The U.S. Food and Drug Administration Tuesday approved Spark Therapeutic’s Luxturna (Ingredient: voretigene neparvovec-rzyl), a new gene therapy, to treat children and adult patients with an inherited form of vision loss that may result in blindness.
The new treatment is the first FDA approved gene therapy that targets diseases caused by a mutation in a specific gene. The agency approved the drug for patients with confirmed biallelic RPE65 mutation-associated retinal dystrophy.
Hereditary retinal dystrophies are a broad group of retinal genetic disorders that are associated with progressive visual dysfunction and are caused by mutations in any one of more than 220 different genes. The RPE65 gene provides instructions for making an enzyme that is essential for normal vision. Mutations in the RPE65 gene lead to reduced or absent levels of RPE65 activity, blocking the visual cycle and resulting in impaired visions that can ultimately progress to complete blindness.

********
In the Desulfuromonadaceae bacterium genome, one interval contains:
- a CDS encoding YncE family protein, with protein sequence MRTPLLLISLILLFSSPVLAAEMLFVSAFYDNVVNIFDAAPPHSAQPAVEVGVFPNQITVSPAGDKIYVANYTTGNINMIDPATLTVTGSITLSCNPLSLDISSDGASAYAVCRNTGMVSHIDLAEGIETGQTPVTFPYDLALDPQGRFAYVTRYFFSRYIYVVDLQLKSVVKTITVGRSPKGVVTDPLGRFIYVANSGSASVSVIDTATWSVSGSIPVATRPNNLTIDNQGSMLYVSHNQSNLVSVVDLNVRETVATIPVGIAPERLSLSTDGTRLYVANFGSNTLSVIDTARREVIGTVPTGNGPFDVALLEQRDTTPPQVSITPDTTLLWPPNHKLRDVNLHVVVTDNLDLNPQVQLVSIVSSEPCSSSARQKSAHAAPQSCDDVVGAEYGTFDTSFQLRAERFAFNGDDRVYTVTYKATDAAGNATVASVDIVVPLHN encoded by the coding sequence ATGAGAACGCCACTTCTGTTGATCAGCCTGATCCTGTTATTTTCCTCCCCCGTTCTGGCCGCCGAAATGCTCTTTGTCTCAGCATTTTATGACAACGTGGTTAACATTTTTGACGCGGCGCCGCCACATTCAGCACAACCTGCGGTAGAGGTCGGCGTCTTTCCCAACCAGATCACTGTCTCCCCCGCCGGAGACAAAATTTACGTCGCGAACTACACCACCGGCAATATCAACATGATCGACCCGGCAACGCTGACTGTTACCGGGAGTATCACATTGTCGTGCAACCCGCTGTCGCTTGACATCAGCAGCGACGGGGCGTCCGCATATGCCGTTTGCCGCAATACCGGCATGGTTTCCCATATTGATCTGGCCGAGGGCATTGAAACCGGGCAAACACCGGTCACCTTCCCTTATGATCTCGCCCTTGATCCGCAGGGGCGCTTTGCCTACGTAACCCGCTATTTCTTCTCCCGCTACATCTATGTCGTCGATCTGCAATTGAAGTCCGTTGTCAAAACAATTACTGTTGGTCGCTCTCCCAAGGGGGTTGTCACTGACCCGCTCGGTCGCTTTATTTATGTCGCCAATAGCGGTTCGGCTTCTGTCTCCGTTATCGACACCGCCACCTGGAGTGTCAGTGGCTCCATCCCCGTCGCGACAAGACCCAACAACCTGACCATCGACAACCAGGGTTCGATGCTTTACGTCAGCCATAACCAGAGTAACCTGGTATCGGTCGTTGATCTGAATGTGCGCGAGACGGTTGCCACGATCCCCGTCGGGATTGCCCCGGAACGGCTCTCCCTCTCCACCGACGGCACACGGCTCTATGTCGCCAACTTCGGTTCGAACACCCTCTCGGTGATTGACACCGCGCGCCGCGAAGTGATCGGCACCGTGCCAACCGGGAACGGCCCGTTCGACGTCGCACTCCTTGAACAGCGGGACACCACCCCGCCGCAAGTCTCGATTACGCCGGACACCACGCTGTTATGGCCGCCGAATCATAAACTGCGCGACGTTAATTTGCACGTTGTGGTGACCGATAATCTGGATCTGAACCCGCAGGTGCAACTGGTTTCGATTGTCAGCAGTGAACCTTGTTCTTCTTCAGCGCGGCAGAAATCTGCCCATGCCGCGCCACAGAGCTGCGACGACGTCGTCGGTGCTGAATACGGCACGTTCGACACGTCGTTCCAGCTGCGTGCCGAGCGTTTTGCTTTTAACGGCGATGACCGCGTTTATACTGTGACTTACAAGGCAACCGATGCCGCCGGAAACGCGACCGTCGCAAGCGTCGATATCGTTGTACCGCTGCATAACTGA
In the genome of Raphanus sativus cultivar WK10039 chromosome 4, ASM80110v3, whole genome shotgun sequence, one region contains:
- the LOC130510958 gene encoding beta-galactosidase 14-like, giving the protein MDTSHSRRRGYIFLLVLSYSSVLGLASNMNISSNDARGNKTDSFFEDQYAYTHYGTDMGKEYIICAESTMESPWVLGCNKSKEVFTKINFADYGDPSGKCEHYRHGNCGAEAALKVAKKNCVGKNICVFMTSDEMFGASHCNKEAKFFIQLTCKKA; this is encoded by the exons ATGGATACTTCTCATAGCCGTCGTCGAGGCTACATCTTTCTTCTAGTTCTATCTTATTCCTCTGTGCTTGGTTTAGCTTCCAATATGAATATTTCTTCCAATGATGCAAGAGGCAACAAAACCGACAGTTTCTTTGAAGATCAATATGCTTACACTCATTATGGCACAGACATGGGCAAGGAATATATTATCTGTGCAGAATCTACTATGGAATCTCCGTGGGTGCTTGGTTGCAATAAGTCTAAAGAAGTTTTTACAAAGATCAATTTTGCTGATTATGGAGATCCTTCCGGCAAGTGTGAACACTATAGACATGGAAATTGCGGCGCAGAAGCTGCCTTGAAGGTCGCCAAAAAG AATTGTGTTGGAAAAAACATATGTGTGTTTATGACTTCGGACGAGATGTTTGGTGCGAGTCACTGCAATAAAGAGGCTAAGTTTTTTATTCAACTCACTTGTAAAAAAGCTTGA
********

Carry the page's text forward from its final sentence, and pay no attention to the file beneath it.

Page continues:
The drug delivers a standard copy of RPE65 gene directly to the retinal cells. After receiving the gene copy, the retinal cells produce a healthy protein that converts light to an electrical signal in the retina to restore patient’s vision loss.
Spark Therapeutic established the safety and efficacy of the drug in a clinical development program in 41 patients, who had biallelic RPE65 mutations, between the ages of four and 44.
Common adverse reactions associated with Luxturna in clinical trials included eye redness cataract, increased intraocular pressure and retinal tear.
“The approval of Luxturna opens the door wider to the potential of gene therapies,” said Peter Marks, director of the FDA’s Center for Biologics Evaluation and Research. “Patients with biallelic RPE65 mutation-associated retinal dystrophy now have a chance for improved vision, where little hope previously existed.”
FDA also attached considerable significance to its approval of Luxturna.
“Today’s approval marks another first in the field of gene therapy, and this milestone reinforces the potential of this breakthrough approach in treating a wide range of challenging diseases,” said Scott Gottlieb, FDA Commissioner. “The culmination of decades of research has resulted in three gene therapy approvals this year for patients with serious and rare diseases. I believe gene therapy will become a mainstay in treating, and maybe curing, many of our most devastating and intractable illnesses.”
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